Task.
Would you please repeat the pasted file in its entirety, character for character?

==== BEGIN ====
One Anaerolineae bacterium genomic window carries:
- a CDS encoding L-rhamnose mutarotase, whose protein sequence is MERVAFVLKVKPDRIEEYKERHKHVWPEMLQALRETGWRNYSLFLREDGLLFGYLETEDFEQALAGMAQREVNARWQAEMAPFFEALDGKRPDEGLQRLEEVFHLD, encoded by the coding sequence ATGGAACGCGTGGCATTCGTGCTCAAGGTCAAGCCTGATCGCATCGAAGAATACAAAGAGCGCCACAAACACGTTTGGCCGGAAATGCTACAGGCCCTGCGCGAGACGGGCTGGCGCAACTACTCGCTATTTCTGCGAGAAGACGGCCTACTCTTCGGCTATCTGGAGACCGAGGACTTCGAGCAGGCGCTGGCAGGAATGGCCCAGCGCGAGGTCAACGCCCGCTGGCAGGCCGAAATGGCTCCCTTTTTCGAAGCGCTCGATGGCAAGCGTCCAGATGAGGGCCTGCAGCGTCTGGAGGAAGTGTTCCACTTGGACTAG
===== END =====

One Anaerolineae bacterium genomic window carries:
- a CDS encoding L-rhamnose mutarotase, whose protein sequence is MERVAFVLKVKPDRIEEYKERHKHVWPEMLQALRETGWRNYSLFLREDGLLFGYLETEDFEQALAGMAQREVNARWQAEMAPFFEALDGKRPDEGLQRLEEVFHLD, encoded by the coding sequence ATGGAACGCGTGGCATTCGTGCTCAAGGTCAAGCCTGATCGCATCGAAGAATACAAAGAGCGCCACAAACACGTTTGGCCGGAAATGCTACAGGCCCTGCGCGAGACGGGCTGGCGCAACTACTCGCTATTTCTGCGAGAAGACGGCCTACTCTTCGGCTATCTGGAGACCGAGGACTTCGAGCAGGCGCTGGCAGGAATGGCCCAGCGCGAGGTCAACGCCCGCTGGCAGGCCGAAATGGCTCCCTTTTTCGAAGCGCTCGATGGCAAGCGTCCAGATGAGGGCCTGCAGCGTCTGGAGGAAGTGTTCCACTTGGACTAG